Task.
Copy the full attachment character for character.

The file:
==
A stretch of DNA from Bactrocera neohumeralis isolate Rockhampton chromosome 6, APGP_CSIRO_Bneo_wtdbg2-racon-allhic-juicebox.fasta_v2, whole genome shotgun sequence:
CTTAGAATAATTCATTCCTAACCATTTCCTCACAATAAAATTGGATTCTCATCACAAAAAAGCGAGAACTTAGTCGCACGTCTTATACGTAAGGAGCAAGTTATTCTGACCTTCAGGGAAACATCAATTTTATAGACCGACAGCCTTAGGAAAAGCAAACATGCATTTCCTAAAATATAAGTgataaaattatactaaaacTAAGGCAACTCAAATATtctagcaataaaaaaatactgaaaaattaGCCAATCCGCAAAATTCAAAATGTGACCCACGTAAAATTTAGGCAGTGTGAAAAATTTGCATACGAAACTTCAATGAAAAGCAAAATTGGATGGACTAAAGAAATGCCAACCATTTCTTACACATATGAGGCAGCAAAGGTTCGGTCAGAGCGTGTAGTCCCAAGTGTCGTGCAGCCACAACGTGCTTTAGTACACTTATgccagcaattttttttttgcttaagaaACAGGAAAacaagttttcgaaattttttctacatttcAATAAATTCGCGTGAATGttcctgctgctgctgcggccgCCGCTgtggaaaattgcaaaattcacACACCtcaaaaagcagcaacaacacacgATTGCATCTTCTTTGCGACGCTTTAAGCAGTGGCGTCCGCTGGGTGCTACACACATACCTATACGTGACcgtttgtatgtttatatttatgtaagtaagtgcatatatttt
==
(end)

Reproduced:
A stretch of DNA from Bactrocera neohumeralis isolate Rockhampton chromosome 6, APGP_CSIRO_Bneo_wtdbg2-racon-allhic-juicebox.fasta_v2, whole genome shotgun sequence:
CTTAGAATAATTCATTCCTAACCATTTCCTCACAATAAAATTGGATTCTCATCACAAAAAAGCGAGAACTTAGTCGCACGTCTTATACGTAAGGAGCAAGTTATTCTGACCTTCAGGGAAACATCAATTTTATAGACCGACAGCCTTAGGAAAAGCAAACATGCATTTCCTAAAATATAAGTgataaaattatactaaaacTAAGGCAACTCAAATATtctagcaataaaaaaatactgaaaaattaGCCAATCCGCAAAATTCAAAATGTGACCCACGTAAAATTTAGGCAGTGTGAAAAATTTGCATACGAAACTTCAATGAAAAGCAAAATTGGATGGACTAAAGAAATGCCAACCATTTCTTACACATATGAGGCAGCAAAGGTTCGGTCAGAGCGTGTAGTCCCAAGTGTCGTGCAGCCACAACGTGCTTTAGTACACTTATgccagcaattttttttttgcttaagaaACAGGAAAacaagttttcgaaattttttctacatttcAATAAATTCGCGTGAATGttcctgctgctgctgcggccgCCGCTgtggaaaattgcaaaattcacACACCtcaaaaagcagcaacaacacacgATTGCATCTTCTTTGCGACGCTTTAAGCAGTGGCGTCCGCTGGGTGCTACACACATACCTATACGTGACcgtttgtatgtttatatttatgtaagtaagtgcatatatttt